Conservation laws play a vital role in the solution process of differential equations. Finding conservation laws of the system of differential equations is often the first step towards finding the solution [7]. Also, the conservation laws are useful in the numerical integration of partial differential equations [13], for example, to control numerical errors. The determination of conservation laws of the Korteweg de Vries equation, in fact, initiated the discovery of a number of methods to solve evolutionary equations [14]. Moreover, conservation laws play an important role in the theories of nonclassical transformations [15,16], normal forms and asymptotic integrability [17]. Recently, in [18] the conserved quantity was used to determine the unknown exponent in the similarity solution which cannot be obtained from the homogeneous boundary conditions.
In this paper, we use the Lie group analysis approach along with the simplest equation method to obtain exact solutions of the dimensional higherorder BroerKaup system (1.1a) and (1.1b). Furthermore, conservation laws will be computed for (1.1a) and (1.1b) using the two approaches: the new conservation theorem due to Ibragimov [19] and the multiplier method [20,21].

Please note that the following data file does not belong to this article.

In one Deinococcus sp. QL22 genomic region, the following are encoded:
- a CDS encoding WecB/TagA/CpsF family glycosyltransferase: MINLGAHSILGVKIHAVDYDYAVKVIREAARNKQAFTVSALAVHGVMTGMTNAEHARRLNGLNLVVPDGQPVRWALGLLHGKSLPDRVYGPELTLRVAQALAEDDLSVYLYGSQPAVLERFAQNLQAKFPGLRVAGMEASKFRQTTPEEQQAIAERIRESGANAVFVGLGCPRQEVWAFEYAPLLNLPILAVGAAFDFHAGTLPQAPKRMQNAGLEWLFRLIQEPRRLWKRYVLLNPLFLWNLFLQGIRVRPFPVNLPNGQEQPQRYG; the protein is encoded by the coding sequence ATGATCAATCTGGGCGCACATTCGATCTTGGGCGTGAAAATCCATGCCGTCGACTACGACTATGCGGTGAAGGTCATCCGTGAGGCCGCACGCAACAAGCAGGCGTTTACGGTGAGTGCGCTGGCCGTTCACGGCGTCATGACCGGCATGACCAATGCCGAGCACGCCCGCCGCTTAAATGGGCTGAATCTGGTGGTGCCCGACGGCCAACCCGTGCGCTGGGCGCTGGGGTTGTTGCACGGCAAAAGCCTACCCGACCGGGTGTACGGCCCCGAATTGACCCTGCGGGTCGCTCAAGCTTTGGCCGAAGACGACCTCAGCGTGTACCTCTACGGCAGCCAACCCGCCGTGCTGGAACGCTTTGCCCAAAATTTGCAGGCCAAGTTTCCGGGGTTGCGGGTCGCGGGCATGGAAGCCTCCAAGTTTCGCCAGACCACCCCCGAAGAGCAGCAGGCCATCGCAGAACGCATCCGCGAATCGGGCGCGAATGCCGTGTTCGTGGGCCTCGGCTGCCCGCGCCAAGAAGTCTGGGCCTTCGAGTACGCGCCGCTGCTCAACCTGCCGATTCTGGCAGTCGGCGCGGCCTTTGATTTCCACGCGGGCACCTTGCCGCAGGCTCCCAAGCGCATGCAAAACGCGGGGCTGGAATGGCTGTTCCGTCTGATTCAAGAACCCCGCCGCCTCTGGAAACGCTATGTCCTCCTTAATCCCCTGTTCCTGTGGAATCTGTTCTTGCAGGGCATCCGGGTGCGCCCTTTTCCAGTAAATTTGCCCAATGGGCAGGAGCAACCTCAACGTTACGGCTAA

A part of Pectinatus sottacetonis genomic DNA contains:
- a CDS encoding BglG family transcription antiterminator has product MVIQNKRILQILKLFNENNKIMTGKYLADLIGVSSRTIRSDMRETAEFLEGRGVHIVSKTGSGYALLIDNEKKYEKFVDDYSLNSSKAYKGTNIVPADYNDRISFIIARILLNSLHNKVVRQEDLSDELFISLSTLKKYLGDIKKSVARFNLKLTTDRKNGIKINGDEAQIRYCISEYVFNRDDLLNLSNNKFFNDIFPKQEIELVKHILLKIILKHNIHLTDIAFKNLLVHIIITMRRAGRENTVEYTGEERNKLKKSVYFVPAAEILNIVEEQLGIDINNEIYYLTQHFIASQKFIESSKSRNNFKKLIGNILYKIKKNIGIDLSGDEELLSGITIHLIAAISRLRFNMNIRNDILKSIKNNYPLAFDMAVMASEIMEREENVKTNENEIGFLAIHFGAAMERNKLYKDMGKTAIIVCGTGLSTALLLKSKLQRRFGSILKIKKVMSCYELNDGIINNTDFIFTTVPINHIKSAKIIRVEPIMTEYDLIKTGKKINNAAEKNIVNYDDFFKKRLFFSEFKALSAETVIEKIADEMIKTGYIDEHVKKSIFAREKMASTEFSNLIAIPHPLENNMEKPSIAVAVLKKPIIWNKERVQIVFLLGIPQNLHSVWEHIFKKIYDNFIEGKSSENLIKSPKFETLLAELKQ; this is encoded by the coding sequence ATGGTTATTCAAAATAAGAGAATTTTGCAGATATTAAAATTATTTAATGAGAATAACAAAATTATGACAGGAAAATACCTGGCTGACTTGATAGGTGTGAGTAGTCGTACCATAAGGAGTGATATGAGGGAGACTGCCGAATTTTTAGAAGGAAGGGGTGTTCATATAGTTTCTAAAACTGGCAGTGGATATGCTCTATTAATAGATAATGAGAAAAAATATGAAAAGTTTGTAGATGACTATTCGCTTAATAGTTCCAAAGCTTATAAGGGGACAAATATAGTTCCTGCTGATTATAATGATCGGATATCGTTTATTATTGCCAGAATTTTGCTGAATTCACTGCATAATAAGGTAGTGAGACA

2 Symmetry reductions and exact solutions of (1.1a) and (1.1b)
The symmetry group of the dimensional higherorder BroerKaup system (1.1a) and (1.1b) will be generated by the vector field of the form
Applying the third prolongation [11] to (1.1a) and (1.1b) and solving the resultant overdetermined system of linear partial differential equations one obtains the following three Lie point symmetries:
2.1 Onedimensional optimal system of subalgebras
In this subsection we present an optimal system of onedimensional subalgebras for the system (1.1a) and (1.1b) to obtain an optimal system of groupinvariant solutions. The method which we use here for obtaining a onedimensional optimal system of subalgebras is that given in [11]. The adjoint transformations are given by
Here is the commutator given by